This Just In!
I loved interviewing Vaughn from Loves It! and Jenny when she was in Shotgun Party so much, and think their music is so great, that I’m putting it here. You can listen all you like, or go to http://www.lovesit.bandcamp.com, and download or buy your own copy.
You know the very second I get an extra $12, I’ll be ordering me an old school CD, because that’s how I still listen to music in my car.
I was just writing interview questions for this band called Loves It!. Sounds like a totally silly band, right? Wrong. Well, sort of wrong. I mean, the name is silly and some of the lyrics are funny, but the band is a pretty serious band. They are impressive, multi-instrumentalists, and they’ve got this vintage sensibility, and I love their songs.
They’re from Austin, TX.
As it turns out, I interviewed Jenny Parrott before, last time she was in Williamsport with her other, now defunct band, Shotgun Party. Read that interview here. Now she’s traveling about with her bestie who’s called Vaughan Walters, and they are just lovely to listen to. Go forth, people. Get their album (it’s called Yay!). If you send them an email, they will tell you how to pay them and mail it to you. email@example.com
Anyway, I was going to tell you in this post that there are some important things about writing interview questions, and that an interview is an opportunity for some multimedia credits, and you really ought to try to do a good job, etc etc, but then I thought, “How many people who read my blog do interviews?”
I think it’s safe to imagine that fewer than six of you do. For you six, I’m sorry. But here it is in a nutshell: ask interesting questions, record it, look for opportunities to re-publish it, don’t talk too much.
So then I was reading about Loves It! on Facebook, and it turns out that Jenny Parrott is from New Haven. (It’s important to amass some information before an interview. You can ask more interesting questions that way.)
If you only know me from Facebook, you probably think I’m from there, too. It’s not really, technically true. I lived there for most of my 20s, and I feel like I grew up there, became the person I am–or at least got permission to be who I am–there.
So I’m more comfortable calling that place, a place in which I always felt like I was home, my hometown. I’m less comfortable calling my actual hometown, that still gives me the willies, my hometown. And it’s the future, and the internet allows us to reinvent ourselves, so I’m being Gen Y in that way, even though I myself am right on the cusp of Gen X and Gen Y, and exhibit way more Gen X characteristics than Gen Y ones.
Jenny Parrott’s name is familiar to me, and was when I interviewed her for Shotgun Party, and now I’m thinking maybe she was playing around New Haven when I lived there.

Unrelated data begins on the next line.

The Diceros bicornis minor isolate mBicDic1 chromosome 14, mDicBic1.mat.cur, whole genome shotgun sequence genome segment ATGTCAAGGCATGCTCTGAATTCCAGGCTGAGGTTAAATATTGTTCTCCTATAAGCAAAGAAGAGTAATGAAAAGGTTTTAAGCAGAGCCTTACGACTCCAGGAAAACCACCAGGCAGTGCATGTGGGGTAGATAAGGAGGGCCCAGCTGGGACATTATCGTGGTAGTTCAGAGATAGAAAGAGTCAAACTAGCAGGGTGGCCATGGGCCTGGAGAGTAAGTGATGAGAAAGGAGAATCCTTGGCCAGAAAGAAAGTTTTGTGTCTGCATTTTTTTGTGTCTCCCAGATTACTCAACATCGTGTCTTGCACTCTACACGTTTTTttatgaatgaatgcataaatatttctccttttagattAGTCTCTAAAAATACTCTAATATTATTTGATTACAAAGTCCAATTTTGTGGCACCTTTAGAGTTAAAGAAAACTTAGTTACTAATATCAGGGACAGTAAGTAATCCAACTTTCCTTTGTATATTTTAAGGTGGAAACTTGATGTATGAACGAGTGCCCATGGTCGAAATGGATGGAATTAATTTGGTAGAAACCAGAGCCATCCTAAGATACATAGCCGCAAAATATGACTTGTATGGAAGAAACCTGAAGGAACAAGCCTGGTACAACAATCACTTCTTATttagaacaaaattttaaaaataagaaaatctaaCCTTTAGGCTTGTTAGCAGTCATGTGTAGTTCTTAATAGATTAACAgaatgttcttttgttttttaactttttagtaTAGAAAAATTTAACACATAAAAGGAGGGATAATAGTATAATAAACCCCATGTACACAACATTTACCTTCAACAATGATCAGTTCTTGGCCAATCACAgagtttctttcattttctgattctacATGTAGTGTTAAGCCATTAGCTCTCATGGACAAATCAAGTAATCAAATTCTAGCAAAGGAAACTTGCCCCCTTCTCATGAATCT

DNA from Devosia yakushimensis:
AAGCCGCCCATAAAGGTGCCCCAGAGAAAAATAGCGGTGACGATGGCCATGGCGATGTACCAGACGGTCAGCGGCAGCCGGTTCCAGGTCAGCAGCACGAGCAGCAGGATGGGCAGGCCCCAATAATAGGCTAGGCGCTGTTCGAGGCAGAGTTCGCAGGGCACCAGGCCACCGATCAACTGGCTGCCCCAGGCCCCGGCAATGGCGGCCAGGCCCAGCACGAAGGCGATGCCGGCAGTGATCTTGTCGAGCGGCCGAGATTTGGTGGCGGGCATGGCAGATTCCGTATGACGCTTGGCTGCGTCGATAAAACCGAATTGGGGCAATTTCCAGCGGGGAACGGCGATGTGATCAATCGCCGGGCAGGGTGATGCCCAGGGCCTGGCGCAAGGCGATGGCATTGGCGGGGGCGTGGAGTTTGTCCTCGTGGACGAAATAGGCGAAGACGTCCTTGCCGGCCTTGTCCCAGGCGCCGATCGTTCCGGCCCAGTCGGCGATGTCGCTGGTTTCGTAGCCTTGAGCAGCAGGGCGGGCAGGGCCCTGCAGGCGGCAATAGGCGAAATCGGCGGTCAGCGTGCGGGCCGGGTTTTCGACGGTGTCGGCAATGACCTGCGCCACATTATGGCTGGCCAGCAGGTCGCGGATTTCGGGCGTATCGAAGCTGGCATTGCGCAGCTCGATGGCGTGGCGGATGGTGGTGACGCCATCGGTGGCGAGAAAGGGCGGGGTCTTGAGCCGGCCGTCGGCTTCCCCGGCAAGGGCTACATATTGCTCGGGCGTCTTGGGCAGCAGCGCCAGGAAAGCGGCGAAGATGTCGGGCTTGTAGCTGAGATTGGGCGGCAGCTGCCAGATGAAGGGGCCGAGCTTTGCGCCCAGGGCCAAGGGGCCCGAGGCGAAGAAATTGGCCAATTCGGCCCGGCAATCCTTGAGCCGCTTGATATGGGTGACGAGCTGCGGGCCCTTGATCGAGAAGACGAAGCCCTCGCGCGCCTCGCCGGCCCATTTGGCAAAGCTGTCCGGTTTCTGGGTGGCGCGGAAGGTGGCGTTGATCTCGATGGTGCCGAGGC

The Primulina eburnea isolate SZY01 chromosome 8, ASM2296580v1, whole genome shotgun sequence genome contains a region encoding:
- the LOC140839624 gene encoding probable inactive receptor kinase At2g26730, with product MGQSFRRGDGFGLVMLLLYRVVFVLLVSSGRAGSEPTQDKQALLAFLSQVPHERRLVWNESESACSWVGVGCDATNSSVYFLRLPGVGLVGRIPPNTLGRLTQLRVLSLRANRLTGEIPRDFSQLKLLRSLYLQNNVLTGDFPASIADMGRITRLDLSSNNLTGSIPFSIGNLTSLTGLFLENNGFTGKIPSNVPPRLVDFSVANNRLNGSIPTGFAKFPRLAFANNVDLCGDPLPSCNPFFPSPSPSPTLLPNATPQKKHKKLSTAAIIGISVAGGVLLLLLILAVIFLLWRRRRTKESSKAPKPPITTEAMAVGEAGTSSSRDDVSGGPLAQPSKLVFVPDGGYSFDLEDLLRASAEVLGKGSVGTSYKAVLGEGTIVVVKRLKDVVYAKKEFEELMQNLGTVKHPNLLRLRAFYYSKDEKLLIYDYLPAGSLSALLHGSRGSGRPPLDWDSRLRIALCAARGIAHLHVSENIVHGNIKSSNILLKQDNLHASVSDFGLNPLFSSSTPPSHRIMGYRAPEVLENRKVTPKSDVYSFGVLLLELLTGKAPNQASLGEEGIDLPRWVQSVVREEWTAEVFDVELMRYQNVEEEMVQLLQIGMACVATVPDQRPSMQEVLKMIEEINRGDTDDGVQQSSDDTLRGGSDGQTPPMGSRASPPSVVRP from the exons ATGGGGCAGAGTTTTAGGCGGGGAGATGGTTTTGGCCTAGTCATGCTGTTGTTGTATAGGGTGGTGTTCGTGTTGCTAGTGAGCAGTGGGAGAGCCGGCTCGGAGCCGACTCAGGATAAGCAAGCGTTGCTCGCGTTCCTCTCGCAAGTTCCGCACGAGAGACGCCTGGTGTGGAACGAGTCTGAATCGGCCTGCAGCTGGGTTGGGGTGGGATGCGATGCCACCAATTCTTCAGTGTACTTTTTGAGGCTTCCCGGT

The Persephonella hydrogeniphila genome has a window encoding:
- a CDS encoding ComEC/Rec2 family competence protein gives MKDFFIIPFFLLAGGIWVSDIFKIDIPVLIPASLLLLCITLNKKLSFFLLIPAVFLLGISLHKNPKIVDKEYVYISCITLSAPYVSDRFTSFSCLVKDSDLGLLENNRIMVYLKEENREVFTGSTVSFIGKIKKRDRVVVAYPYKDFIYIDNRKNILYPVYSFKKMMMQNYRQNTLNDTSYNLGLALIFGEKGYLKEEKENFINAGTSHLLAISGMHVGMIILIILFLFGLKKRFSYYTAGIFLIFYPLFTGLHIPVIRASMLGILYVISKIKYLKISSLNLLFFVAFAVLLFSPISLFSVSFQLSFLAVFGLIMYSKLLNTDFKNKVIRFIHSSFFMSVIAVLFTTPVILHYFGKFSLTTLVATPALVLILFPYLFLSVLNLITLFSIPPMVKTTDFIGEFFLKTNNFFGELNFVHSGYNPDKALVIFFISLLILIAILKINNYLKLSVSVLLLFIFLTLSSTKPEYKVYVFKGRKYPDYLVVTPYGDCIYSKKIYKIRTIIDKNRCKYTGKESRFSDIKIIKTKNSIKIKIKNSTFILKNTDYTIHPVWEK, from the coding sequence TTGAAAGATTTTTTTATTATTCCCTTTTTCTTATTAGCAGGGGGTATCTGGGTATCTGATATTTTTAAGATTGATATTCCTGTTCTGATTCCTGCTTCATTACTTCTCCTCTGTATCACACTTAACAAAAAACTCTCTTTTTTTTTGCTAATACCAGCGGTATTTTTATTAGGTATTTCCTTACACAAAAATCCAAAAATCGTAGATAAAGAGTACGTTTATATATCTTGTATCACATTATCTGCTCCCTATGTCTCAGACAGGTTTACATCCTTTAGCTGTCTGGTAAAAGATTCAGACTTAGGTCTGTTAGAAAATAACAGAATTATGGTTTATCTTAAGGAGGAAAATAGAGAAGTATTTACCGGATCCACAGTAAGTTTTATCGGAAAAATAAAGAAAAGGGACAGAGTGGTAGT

For the Shotgun Party interview, I dismissed it. Thought, “well, Jenny, duh. Then Parrot, that’s a bird. Of course it’s familiar.”
I’m excited to ask.
Still. Point making. I understand blog readers want that. I’m getting there.
My point is, I was thinking about New Haven in that gushy, nostalgic-for-my-less-fettered-life way in which I sometimes do. I was remembering the fun times I had there, and where I heard a lot of good, live music (Rudy’s and Toad’s Place), and how great it was to be free and light and learn a city, learn it so well that it was like I owned it.
I met so many righteous people and friends I still have there. I just love that place so hard.
Part of the thing is that New Haven is kind of a fake city. It’s small. But it’s kind of hardcore, too. Like, I’m always saying there’s no ‘hood in Williamsport. That is true. But New Haven has several. Don’t get tricked by Yale.
Anyhow, last time I was there, I was kind of horrified to see that Rudy’s got a new storefront and a facelift and now looks like one of those posh places where people with designer clothing hang out. When I lived in New Haven, Rudy’s was like the island for lost, hipster souls. I met so many interesting alcoholics there, and was a bit of one myself.
I mean, not in the sense that I couldn’t get shit done and I was unproductive. But I played a lot harder then. I worked and played wicked hard.
So when I remembered the crisis about Rudy’s, I got a little bit of peace with not living in New Haven anymore. Almost none of the people I ran around with still live there–though some of the important ones do–and the downtown is different. The energy is not the same as it was in 2003, before we brokeass kids were occupying Wall Street, and griping about the 1%. And I’m all old and matronly now.
I’ve got more stuff going for me, and fewer itches to tempt fate, or dye my hair green or blue or ___________. I’ve had fewer residences since then and fewer roommates, and I feel like I’ve slowed down in the way you’re supposed to by the time you get to 30.
And so if I went back now, I’m sure I would love it still, but there would be things that were missing that would make me really sad, things that would make me feel like it was stupid to move back.
Because places–even if the buildings and the roadways stay the same–are so much more than collections of concrete and mcadam. In being inhabited by living things, places themselves live. People’s identities and goals and energies change within a place, and the place is affected by that.
Part of Williamsport for me is nostalgia about New Haven. Part of Carlisle for me was resentment that it wasn’t New Haven. Pittsburgh was a worm hole of disappointment and failure.
But I think I’m home again now. There is enough here that is worth it that the sharp memories of New Haven, and how great life was there, are fading and getting replaced by warm fuzzies in Williamsport. Some things are obnoxious; but this is a good place, and I am glad to have landed here.